I take the time every night to review my day, to tie up any loose ends and to set the stage for the day to come. Some days end like a neatly wrapped package at Christmastime. Others end like a pile of fall leaves, tumultuous and disorderly with little hope of settling into order.
No matter how your day unfolds, take time to access the quiet place in your heart that no man, woman or circumstance can ruffle. Each one has this place available to him or herself, though the failure to visit it regularly allows the weeds and the bushes to obscure the path that leads to the gate of the garden of tranquility.
The golden scissors of forgiveness, thanksgiving and appreciation keep the way clear. Some days you may need to be more specific or persistent than others as you maintain the garden path, and last evening I found this poem (written by the author of Anne of Green Gables) to be particularly helpful as I sought to organize my thoughts, soften my heart and mind and come to rest.
I hope that you enjoy it this morning and I highly encourage you to read it once again before settling in for the evening.
November Evening ~ Lucy Maud Montgomery
Come, for the dusk is our own; let us fare forth together,
With a quiet delight in our hearts for the ripe, still, autumn weather,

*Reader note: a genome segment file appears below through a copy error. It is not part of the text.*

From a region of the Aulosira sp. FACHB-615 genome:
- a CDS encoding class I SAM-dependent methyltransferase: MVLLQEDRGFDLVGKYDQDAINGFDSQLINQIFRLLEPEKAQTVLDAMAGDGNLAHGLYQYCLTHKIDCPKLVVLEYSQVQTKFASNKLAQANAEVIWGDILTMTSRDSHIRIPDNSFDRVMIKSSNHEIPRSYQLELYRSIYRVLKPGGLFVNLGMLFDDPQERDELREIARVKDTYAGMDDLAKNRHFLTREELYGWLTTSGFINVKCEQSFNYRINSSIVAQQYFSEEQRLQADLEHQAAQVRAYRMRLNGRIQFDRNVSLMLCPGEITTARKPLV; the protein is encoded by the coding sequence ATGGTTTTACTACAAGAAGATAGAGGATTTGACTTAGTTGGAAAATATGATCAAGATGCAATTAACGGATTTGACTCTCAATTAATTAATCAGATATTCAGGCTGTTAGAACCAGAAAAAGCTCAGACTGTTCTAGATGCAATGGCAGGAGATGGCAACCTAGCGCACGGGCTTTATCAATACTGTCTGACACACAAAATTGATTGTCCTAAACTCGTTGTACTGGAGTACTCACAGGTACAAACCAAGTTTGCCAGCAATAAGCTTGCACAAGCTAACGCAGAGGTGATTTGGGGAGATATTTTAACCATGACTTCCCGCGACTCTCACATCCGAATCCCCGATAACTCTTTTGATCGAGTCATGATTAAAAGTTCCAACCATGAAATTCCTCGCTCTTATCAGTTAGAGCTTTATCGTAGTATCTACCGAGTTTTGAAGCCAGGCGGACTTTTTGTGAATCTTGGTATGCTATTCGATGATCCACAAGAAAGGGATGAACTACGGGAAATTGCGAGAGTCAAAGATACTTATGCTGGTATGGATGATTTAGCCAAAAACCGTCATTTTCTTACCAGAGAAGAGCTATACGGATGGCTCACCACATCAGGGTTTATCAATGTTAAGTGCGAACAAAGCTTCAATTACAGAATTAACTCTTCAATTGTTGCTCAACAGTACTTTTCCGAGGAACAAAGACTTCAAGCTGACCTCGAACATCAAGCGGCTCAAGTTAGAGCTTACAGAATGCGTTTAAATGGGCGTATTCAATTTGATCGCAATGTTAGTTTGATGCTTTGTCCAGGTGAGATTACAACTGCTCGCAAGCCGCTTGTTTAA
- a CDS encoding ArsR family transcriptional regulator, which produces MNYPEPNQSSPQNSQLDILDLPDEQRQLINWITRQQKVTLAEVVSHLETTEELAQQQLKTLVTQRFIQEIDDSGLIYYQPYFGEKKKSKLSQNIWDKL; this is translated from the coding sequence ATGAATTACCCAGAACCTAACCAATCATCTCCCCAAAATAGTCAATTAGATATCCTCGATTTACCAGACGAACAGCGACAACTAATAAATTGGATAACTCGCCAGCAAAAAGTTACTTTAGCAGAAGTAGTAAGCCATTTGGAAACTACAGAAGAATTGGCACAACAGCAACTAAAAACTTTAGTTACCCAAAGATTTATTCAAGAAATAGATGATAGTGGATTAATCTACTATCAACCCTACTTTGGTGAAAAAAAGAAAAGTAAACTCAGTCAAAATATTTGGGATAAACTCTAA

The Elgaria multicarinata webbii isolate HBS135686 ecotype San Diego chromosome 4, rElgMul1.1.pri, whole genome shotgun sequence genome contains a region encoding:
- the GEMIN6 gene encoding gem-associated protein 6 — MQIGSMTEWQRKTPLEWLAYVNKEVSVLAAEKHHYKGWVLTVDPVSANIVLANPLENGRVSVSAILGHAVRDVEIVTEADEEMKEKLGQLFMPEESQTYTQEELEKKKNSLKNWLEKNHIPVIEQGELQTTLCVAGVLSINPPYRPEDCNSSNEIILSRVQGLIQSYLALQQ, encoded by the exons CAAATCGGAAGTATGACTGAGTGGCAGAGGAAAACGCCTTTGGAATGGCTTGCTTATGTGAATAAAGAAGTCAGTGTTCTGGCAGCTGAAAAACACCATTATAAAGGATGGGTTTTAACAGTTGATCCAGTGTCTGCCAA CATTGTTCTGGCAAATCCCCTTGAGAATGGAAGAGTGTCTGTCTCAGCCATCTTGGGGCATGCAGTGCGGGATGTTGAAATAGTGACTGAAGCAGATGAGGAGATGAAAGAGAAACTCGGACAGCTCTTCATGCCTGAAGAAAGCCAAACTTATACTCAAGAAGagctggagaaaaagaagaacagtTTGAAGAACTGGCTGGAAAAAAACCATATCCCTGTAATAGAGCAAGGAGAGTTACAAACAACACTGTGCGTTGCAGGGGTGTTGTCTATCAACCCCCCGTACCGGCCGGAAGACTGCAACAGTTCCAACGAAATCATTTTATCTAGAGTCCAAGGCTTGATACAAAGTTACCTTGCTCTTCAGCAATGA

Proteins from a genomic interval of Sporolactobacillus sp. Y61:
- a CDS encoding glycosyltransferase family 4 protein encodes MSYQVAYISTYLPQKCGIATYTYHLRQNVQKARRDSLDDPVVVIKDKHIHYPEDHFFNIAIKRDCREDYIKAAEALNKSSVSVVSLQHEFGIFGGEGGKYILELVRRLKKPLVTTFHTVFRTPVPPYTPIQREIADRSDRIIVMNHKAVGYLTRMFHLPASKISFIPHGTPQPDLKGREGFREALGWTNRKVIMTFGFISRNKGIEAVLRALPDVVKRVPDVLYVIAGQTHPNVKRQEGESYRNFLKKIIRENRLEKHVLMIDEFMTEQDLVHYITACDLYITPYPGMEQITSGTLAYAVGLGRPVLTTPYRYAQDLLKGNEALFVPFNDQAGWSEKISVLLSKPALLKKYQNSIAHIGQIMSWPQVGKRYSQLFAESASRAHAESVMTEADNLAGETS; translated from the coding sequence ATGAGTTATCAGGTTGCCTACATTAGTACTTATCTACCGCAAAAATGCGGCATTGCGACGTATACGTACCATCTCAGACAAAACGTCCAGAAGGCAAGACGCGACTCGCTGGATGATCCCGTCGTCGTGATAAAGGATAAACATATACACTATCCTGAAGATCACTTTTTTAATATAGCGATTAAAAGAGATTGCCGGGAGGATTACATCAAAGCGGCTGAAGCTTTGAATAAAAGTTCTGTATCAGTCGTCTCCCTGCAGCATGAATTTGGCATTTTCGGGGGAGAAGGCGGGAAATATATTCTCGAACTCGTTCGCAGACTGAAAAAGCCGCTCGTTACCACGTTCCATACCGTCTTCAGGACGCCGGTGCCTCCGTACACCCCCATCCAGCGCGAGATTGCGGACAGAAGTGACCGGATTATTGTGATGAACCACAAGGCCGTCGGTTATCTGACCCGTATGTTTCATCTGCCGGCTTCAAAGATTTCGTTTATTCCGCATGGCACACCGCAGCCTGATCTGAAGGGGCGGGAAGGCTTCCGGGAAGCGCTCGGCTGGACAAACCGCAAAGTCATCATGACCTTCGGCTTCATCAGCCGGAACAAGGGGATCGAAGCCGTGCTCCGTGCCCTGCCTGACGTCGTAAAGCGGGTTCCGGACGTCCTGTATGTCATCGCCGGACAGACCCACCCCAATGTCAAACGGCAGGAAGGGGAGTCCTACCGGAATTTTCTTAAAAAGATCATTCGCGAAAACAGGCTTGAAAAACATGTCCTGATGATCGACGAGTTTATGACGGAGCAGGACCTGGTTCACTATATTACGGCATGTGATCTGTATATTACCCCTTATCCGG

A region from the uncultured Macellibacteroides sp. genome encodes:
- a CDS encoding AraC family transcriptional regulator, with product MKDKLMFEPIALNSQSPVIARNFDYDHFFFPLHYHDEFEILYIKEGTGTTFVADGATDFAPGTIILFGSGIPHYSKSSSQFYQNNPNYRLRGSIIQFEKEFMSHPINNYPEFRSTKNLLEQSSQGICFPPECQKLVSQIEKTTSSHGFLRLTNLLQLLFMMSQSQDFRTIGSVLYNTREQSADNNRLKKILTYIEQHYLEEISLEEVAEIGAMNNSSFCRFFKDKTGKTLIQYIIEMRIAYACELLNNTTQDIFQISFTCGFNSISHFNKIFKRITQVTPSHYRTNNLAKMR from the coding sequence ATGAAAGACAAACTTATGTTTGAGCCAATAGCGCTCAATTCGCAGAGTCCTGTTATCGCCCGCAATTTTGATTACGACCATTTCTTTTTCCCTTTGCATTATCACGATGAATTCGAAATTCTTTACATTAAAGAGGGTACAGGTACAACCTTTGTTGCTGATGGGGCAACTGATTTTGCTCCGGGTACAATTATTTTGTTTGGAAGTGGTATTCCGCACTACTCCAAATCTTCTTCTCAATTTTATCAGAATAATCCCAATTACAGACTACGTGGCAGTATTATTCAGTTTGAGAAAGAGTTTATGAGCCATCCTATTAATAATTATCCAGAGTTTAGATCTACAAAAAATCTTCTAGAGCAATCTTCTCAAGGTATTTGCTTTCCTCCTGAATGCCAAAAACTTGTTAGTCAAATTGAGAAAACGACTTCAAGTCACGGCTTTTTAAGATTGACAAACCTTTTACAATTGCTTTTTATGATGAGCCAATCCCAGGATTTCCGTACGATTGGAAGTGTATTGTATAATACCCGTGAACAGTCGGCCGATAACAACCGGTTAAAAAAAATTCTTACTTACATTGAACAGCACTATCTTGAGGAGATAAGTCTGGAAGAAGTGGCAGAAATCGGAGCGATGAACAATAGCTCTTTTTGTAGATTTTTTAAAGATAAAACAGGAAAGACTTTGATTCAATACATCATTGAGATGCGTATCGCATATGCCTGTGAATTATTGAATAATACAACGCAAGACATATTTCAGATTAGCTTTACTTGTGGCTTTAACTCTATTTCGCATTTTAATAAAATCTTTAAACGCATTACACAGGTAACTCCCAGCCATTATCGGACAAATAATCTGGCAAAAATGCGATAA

Through the rustling valley and wood and over the crisping meadow,
Under a high-sprung sky, winnowed of mist and shadow.
Sharp is the frosty air, and through the far hill-gaps showing
Lucent sunset lakes of crocus and green are glowing;
‘Tis the hour to walk at will in a wayward, unfettered roaming,
Caring for naught save the charm, elusive and swift, of the gloaming.
Watchful and stirless the fields as if not unkindly holding
Harvested joys in their clasp, and to their broad bosoms folding
Baby hopes of a Spring, trusted to motherly keeping,
Thus to be cherished and happed through the long months of their sleeping.
Silent the woods are and gray; but the firs than ever are greener,
Nipped by the frost till the tang of their loosened balsam is keener;
And one little wind in their boughs, eerily swaying and swinging,
Very soft and low, like a wandering minstrel is singing.
Beautiful is the year, but not as the springlike maiden
Garlanded with her hopes rather the woman laden
With wealth of joy and grief, worthily won through living,
Wearing her sorrow now like a garment of praise and thanksgiving.
Gently the dark comes down over the wild, fair places,
The whispering glens in the hills, the open, starry spaces;
Rich with the gifts of the night, sated with questing and dreaming,
We turn to the dearest of paths where the star of the homelight is gleaming.
Have a brilliant day!